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Partner with EclecticIQ to bring valuable and innovative security solutions and services to end users. Open to all partner types, including technology developers, service providers, resellers, and community.

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Learn how EclecticIQ can help you address your specific challenges – by team and by need – and improve your overall security posture.

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Partner with EclecticIQ to bring valuable and innovative security solutions and services to end users. Open to all partner types, including technology developers, service providers, resellers, and community.

Our Partnerships

We partner with the world's premier technology and solution providers to support all phases of your cybersecurity needs. Explore all our partners' solutions and offerings to build and extend your cyber defense ecosystem.

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We are committed to increasing the knowledge and capabilities of the cybersecurity community through our research & analysis efforts and open source projects.

Browse Resources

Learn more about our technology, solutions and services, and stay updated on the cyber threat landscape with our research reports, webinars and other information.

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We are proud to be an active member in the open source community and to help develop and advance progress of security technology. Learn more about contributions or go directly to our GitHub page.

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Learn how EclecticIQ can help you address your specific challenges – by team and by need – and improve your overall security posture.

Solutions overview

Our Ecosystem

An ecosystem supporting our customers' intelligence-led proactive cybersecurity needs with collaborative partner programs delivering world-class joint solutions. 

Partner Program

Partner with EclecticIQ to bring valuable and innovative security solutions and services to end users. Open to all partner types, including technology developers, service providers, resellers, and community.

Our Partnerships

We partner with the world's premier technology and solution providers to support all phases of your cybersecurity needs. Explore all our partners' solutions and offerings to build and extend your cyber defense ecosystem.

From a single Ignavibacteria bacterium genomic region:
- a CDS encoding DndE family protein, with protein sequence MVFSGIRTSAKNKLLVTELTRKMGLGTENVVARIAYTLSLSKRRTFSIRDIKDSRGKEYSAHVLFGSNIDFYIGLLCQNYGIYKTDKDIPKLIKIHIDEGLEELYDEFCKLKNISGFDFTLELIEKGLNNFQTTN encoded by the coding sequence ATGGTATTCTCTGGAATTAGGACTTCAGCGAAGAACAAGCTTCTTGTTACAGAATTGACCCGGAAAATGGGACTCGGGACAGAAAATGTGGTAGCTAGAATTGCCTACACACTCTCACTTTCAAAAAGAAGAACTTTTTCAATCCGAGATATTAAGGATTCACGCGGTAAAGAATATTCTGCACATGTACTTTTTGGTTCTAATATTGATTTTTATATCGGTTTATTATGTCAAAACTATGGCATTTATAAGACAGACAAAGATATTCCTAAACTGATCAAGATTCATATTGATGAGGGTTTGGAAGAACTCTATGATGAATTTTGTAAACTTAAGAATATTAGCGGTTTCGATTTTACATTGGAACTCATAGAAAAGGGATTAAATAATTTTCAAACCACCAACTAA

EclecticIQ Resources

We are committed to increasing the knowledge and capabilities of the cybersecurity community through our research & analysis efforts and open source projects.

Browse Resources

Learn more about our technology, solutions and services, and stay updated on the cyber threat landscape with our research reports, webinars and other information.

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We are proud to be an active member in the open source community and to help develop and advance progress of security technology. Learn more about contributions or go directly to our GitHub page.

Long Term Analysis Illustrates How Risk Posed by a Vulnerability Changes as Exploits Develop Over Time

This paper examines how threat actors exploited a specific vulnerability (in this case, Zerologon) from disclosure to two years after the fact, to determine how threat actors adjust their TTPs. This paper argues that examining how TTPs change over time provides defenders advantages over analyzing malware only during a single point in time.

EclecticIQ Threat Research Team August 17, 2022

vulnerability-banner-blog-2022

Introduction

Vulnerability management is a popular cybersecurity strategy prioritizing known weaknesses. Much cybersecurity analysis focuses on a particular threat at a specific point in time, covering a narrow window of activity as a result of constantly changing tactics, techniques, and procedures (TTPs). This type of focus, while important, is not well aligned with a long-term vulnerability management strategy. Data from intelligence analysis of a single incident still has a small half-life because TTPs employed by the next cyberattack are likely to have changed from those used in previous attacks. Intelligence analysis of how TTPs change in samples weaponizing a vulnerability across a time range can bolster long-term security improvement by providing analysts with data that better illustrates how risk evolves and what types of threats to unpatched systems an organization is more likely to face.